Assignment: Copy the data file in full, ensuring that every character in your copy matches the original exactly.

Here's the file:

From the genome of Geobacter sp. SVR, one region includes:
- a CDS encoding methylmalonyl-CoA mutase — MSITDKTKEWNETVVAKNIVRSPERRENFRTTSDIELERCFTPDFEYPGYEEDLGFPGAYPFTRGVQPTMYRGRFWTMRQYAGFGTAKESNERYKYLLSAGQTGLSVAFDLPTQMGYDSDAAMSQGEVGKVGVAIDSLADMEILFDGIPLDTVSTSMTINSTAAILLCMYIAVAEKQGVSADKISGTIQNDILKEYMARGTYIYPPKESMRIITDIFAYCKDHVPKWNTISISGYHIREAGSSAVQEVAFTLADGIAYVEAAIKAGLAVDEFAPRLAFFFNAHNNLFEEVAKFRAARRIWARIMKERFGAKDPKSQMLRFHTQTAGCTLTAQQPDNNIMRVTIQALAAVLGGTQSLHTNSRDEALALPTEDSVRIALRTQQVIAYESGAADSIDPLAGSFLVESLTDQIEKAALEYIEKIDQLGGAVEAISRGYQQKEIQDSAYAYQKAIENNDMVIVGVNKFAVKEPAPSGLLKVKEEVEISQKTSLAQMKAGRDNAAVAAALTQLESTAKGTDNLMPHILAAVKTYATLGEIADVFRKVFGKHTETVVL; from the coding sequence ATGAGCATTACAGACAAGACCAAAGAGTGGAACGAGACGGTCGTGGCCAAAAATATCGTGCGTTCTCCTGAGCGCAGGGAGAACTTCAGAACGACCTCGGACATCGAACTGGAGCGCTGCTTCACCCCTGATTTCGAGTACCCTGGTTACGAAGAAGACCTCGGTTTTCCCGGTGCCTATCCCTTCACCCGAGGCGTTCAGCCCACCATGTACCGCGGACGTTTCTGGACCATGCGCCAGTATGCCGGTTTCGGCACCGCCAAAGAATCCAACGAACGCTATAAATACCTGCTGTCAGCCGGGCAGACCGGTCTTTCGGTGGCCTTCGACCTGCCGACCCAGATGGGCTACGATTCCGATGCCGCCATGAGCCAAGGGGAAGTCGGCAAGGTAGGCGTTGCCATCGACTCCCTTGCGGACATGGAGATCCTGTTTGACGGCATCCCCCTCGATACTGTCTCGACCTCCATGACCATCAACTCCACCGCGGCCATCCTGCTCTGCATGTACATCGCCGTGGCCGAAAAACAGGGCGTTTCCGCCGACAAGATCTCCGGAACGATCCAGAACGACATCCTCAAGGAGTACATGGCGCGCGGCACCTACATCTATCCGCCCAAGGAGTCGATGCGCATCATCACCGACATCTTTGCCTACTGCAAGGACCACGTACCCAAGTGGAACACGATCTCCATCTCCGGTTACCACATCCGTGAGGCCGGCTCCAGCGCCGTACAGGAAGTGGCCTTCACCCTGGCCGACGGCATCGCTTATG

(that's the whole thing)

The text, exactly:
From the genome of Geobacter sp. SVR, one region includes:
- a CDS encoding methylmalonyl-CoA mutase — MSITDKTKEWNETVVAKNIVRSPERRENFRTTSDIELERCFTPDFEYPGYEEDLGFPGAYPFTRGVQPTMYRGRFWTMRQYAGFGTAKESNERYKYLLSAGQTGLSVAFDLPTQMGYDSDAAMSQGEVGKVGVAIDSLADMEILFDGIPLDTVSTSMTINSTAAILLCMYIAVAEKQGVSADKISGTIQNDILKEYMARGTYIYPPKESMRIITDIFAYCKDHVPKWNTISISGYHIREAGSSAVQEVAFTLADGIAYVEAAIKAGLAVDEFAPRLAFFFNAHNNLFEEVAKFRAARRIWARIMKERFGAKDPKSQMLRFHTQTAGCTLTAQQPDNNIMRVTIQALAAVLGGTQSLHTNSRDEALALPTEDSVRIALRTQQVIAYESGAADSIDPLAGSFLVESLTDQIEKAALEYIEKIDQLGGAVEAISRGYQQKEIQDSAYAYQKAIENNDMVIVGVNKFAVKEPAPSGLLKVKEEVEISQKTSLAQMKAGRDNAAVAAALTQLESTAKGTDNLMPHILAAVKTYATLGEIADVFRKVFGKHTETVVL; from the coding sequence ATGAGCATTACAGACAAGACCAAAGAGTGGAACGAGACGGTCGTGGCCAAAAATATCGTGCGTTCTCCTGAGCGCAGGGAGAACTTCAGAACGACCTCGGACATCGAACTGGAGCGCTGCTTCACCCCTGATTTCGAGTACCCTGGTTACGAAGAAGACCTCGGTTTTCCCGGTGCCTATCCCTTCACCCGAGGCGTTCAGCCCACCATGTACCGCGGACGTTTCTGGACCATGCGCCAGTATGCCGGTTTCGGCACCGCCAAAGAATCCAACGAACGCTATAAATACCTGCTGTCAGCCGGGCAGACCGGTCTTTCGGTGGCCTTCGACCTGCCGACCCAGATGGGCTACGATTCCGATGCCGCCATGAGCCAAGGGGAAGTCGGCAAGGTAGGCGTTGCCATCGACTCCCTTGCGGACATGGAGATCCTGTTTGACGGCATCCCCCTCGATACTGTCTCGACCTCCATGACCATCAACTCCACCGCGGCCATCCTGCTCTGCATGTACATCGCCGTGGCCGAAAAACAGGGCGTTTCCGCCGACAAGATCTCCGGAACGATCCAGAACGACATCCTCAAGGAGTACATGGCGCGCGGCACCTACATCTATCCGCCCAAGGAGTCGATGCGCATCATCACCGACATCTTTGCCTACTGCAAGGACCACGTACCCAAGTGGAACACGATCTCCATCTCCGGTTACCACATCCGTGAGGCCGGCTCCAGCGCCGTACAGGAAGTGGCCTTCACCCTGGCCGACGGCATCGCTTATG